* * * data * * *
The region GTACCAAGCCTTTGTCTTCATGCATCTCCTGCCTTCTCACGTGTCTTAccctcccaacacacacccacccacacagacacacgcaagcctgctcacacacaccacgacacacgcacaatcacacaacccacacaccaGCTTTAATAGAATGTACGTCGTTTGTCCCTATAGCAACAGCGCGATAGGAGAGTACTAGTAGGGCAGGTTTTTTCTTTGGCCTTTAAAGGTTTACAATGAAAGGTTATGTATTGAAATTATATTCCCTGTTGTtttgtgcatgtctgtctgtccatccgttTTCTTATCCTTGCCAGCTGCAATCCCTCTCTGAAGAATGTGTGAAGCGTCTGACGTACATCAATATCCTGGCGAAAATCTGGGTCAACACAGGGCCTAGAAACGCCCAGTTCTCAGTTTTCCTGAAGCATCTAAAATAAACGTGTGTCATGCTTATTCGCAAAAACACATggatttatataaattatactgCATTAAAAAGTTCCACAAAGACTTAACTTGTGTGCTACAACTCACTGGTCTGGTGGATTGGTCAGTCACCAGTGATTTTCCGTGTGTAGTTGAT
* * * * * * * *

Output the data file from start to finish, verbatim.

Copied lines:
The region GTACCAAGCCTTTGTCTTCATGCATCTCCTGCCTTCTCACGTGTCTTAccctcccaacacacacccacccacacagacacacgcaagcctgctcacacacaccacgacacacgcacaatcacacaacccacacaccaGCTTTAATAGAATGTACGTCGTTTGTCCCTATAGCAACAGCGCGATAGGAGAGTACTAGTAGGGCAGGTTTTTTCTTTGGCCTTTAAAGGTTTACAATGAAAGGTTATGTATTGAAATTATATTCCCTGTTGTtttgtgcatgtctgtctgtccatccgttTTCTTATCCTTGCCAGCTGCAATCCCTCTCTGAAGAATGTGTGAAGCGTCTGACGTACATCAATATCCTGGCGAAAATCTGGGTCAACACAGGGCCTAGAAACGCCCAGTTCTCAGTTTTCCTGAAGCATCTAAAATAAACGTGTGTCATGCTTATTCGCAAAAACACATggatttatataaattatactgCATTAAAAAGTTCCACAAAGACTTAACTTGTGTGCTACAACTCACTGGTCTGGTGGATTGGTCAGTCACCAGTGATTTTCCGTGTGTAGTTGAT